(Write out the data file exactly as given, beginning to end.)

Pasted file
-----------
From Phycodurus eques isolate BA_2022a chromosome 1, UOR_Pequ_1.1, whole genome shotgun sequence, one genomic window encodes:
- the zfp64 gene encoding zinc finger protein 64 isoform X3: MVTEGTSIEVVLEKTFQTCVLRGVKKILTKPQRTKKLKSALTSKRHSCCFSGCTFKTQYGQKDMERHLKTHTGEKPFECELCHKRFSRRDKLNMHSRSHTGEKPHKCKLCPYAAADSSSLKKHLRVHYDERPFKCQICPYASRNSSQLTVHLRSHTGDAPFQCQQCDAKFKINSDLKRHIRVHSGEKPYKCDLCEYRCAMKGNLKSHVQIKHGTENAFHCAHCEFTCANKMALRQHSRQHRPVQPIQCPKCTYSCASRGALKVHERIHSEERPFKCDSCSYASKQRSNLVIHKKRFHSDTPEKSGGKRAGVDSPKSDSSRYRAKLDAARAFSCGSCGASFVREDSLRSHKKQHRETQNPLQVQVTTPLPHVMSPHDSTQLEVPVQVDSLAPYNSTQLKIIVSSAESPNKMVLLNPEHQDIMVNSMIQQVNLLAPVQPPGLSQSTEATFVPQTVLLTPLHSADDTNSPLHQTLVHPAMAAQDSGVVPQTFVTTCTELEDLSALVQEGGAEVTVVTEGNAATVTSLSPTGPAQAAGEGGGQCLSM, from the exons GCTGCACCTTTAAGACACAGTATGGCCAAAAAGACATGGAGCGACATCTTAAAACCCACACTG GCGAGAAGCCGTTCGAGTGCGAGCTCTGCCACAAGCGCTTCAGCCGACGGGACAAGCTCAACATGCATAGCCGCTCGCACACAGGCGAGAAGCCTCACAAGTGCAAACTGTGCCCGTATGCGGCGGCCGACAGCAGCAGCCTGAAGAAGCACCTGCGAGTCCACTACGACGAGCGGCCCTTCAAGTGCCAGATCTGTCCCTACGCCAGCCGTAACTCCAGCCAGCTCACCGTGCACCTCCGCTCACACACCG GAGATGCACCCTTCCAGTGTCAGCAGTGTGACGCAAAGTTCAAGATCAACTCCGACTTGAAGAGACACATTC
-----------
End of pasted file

From Phycodurus eques isolate BA_2022a chromosome 1, UOR_Pequ_1.1, whole genome shotgun sequence, one genomic window encodes:
- the zfp64 gene encoding zinc finger protein 64 isoform X3: MVTEGTSIEVVLEKTFQTCVLRGVKKILTKPQRTKKLKSALTSKRHSCCFSGCTFKTQYGQKDMERHLKTHTGEKPFECELCHKRFSRRDKLNMHSRSHTGEKPHKCKLCPYAAADSSSLKKHLRVHYDERPFKCQICPYASRNSSQLTVHLRSHTGDAPFQCQQCDAKFKINSDLKRHIRVHSGEKPYKCDLCEYRCAMKGNLKSHVQIKHGTENAFHCAHCEFTCANKMALRQHSRQHRPVQPIQCPKCTYSCASRGALKVHERIHSEERPFKCDSCSYASKQRSNLVIHKKRFHSDTPEKSGGKRAGVDSPKSDSSRYRAKLDAARAFSCGSCGASFVREDSLRSHKKQHRETQNPLQVQVTTPLPHVMSPHDSTQLEVPVQVDSLAPYNSTQLKIIVSSAESPNKMVLLNPEHQDIMVNSMIQQVNLLAPVQPPGLSQSTEATFVPQTVLLTPLHSADDTNSPLHQTLVHPAMAAQDSGVVPQTFVTTCTELEDLSALVQEGGAEVTVVTEGNAATVTSLSPTGPAQAAGEGGGQCLSM, from the exons GCTGCACCTTTAAGACACAGTATGGCCAAAAAGACATGGAGCGACATCTTAAAACCCACACTG GCGAGAAGCCGTTCGAGTGCGAGCTCTGCCACAAGCGCTTCAGCCGACGGGACAAGCTCAACATGCATAGCCGCTCGCACACAGGCGAGAAGCCTCACAAGTGCAAACTGTGCCCGTATGCGGCGGCCGACAGCAGCAGCCTGAAGAAGCACCTGCGAGTCCACTACGACGAGCGGCCCTTCAAGTGCCAGATCTGTCCCTACGCCAGCCGTAACTCCAGCCAGCTCACCGTGCACCTCCGCTCACACACCG GAGATGCACCCTTCCAGTGTCAGCAGTGTGACGCAAAGTTCAAGATCAACTCCGACTTGAAGAGACACATTC